JoJo’s Bizarre Adventure: Diamond is Unbreakable – Season 3

JoJo’s Bizarre Adventure: Diamond is Unbreakable – Season 3


In 1999 an artefact only known as the Arrow is manifesting latent Stand abilities. And it is currently travelling throughout the suburban town of Morioh, Japan. High schooler Josuke Higashikata (illegitimate son of Joseph Joestar) and his friends are determined to seek out the culprits of a series of homicides affecting the town.

The murderer of Morioh Yoshikage Kira was defeated on a showdown, but managed to escape and takeover the body of a salaryman with a bored wife and a young child. While he recuperates and plots his revenge, Josuke and Jotaro look for clues in Kira’s house. What they discover is that Kira’s father, another stand user, is hiding in the house. After attacking and making off with the mysterious bow and arrow, he makes it his mission to protect his son by turning as many people as possible into stand users themselves. Whilst Josuke and company find themselves with their hands full with dealing with this excess of stand users, little do they know that Kira is nearby – and these new stand users are causing problems for him, too.


One thing that I’ve never really understood about Diamond is Unbreakable lies somewhere in the translation. Ever since the beginning of JoJo’s Bizarre Adventure there have been a sizeable number of overt references to existing art, media and pop culture which tend to echo Hirohito Araki’s artistic influences throughout the development of JoJo – from Robert E. O. Speedwagon (REO Speedwagon) and the Zeppeli family (Led Zeppelin) in Phantom Blood to Steely Dan, Vanilla Ice and Kenny G (characters named after real life artists of the same name) in Stardust Crusaders, these are all things that have kept their translation. Diamond is Unbreakable is no different for having these cultural references but they have changed the names slightly. From Josuke and Koichi’s stands Crazy Diamond (taken from a Pink Floyd song) and Echo (also Pink Floyd) being called Shining Diamond and Reverb. Is there some European copyright infringement going on? Is someone worried they’re going to get sued? Likely, in my opinion. But I can’t help but get annoyed at the constant discrepancies between what the Japanese voice actors are saying and what the translations say.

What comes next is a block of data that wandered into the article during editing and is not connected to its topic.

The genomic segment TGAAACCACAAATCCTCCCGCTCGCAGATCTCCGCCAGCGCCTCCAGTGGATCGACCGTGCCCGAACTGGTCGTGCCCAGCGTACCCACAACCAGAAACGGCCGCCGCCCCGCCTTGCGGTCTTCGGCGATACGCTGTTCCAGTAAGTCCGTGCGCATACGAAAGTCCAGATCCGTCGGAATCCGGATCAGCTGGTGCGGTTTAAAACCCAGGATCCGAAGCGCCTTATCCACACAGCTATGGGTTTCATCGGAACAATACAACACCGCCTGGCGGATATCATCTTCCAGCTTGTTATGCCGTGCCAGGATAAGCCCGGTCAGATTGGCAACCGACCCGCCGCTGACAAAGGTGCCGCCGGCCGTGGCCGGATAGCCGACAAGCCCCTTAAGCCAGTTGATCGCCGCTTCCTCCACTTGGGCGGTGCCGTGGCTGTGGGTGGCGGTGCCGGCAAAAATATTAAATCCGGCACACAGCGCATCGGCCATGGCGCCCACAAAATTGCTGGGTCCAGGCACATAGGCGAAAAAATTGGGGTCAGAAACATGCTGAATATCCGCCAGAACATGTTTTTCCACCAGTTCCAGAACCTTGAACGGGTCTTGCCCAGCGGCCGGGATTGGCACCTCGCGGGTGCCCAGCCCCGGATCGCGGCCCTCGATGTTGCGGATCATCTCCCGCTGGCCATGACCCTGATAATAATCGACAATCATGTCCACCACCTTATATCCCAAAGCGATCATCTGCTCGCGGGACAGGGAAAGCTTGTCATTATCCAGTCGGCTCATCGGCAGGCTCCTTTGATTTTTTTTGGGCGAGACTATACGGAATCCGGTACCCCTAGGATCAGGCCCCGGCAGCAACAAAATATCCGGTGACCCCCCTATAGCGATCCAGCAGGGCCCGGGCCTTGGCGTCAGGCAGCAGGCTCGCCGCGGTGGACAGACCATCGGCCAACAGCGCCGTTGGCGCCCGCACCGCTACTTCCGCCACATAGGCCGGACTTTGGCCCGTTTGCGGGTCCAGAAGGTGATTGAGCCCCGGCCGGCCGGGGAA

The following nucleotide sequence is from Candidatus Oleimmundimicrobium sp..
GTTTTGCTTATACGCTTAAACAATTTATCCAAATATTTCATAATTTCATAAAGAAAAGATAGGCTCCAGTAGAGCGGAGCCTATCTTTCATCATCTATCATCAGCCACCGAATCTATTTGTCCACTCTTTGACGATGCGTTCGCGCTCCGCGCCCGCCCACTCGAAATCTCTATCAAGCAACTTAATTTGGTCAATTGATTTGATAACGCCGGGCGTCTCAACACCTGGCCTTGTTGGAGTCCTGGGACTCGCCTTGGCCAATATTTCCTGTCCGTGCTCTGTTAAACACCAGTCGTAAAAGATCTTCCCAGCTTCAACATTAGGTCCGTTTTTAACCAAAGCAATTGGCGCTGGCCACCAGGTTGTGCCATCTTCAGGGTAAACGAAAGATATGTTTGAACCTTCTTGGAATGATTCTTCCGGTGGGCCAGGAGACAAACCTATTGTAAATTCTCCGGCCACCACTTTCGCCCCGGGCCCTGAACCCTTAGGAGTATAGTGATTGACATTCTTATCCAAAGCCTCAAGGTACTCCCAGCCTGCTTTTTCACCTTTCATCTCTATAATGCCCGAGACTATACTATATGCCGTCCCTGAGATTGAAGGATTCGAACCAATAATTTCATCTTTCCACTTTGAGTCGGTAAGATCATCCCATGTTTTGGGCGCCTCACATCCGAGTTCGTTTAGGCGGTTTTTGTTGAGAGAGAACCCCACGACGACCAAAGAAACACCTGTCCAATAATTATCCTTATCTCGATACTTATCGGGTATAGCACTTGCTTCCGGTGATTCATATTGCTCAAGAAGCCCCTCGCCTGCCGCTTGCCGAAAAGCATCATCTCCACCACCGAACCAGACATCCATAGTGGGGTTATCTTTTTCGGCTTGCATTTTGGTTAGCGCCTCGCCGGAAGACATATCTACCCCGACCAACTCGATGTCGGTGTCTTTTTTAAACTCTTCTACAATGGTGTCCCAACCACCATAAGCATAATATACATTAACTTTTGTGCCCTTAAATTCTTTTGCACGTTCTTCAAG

That’s not to say that JoJo doesn’t continue to have its fair share of drama. The storyline of Yoshikage Kira is full of tension and high stakes and Josuke and the crew are trying to track down this slippery Morioh murderer and his formidable stand Killer Queen. When Kira takes over the body of a local man and starts to draw this man’s family into his evil doings, Hayato, Kira’s host body’s son, seeks to prove that the man in his father’s body is a sinister serial killer. Just when the gang think that they’ve got this evil man cornered, they discover another ace up Kira’s immaculate sleeve that keeps him one step ahead of the game. This season’s big-bad, although not quite Dio Brando, has his own brand of twisted evilness that he has carried with him ever since he was first introduced, carrying around and caressing a woman’s disembodied hand and murmuring to it like a lover. Since then, I knew he wasn’t going to disappoint.


This series continues to be full of iconic art and plot lines that are quintessentially JoJo. The psychedelic colour palettes used when a battle ensues between stand users continues to be something I look forward to. The comedy genuinely makes me laugh and Okuyasu continues to be my favourite. The supporting characters such as Rohan Kishibe and the return of Jotaro (and even Joseph Joestar plays a bit part, although he is terrible old now) are strong enough to have their own story lines and you genuinely become worried when they’re put in mortal peril (things get a big Game of Thrones-y) such as when they come face-to-face with Yoshikage Kira himself. Every episode from the very beginning does justice to the title of the franchise as everything that happens can truly be described as a bizarre adventure. You won’t get to see a story be told or drawn quite like it.


JoJo continues to move from strength to strength. With every arc there’s something different to see but there are threads that tie every generation together and strengthen the story. I can’t wait to see what Vento Aureo is like when hopefully it is released next year.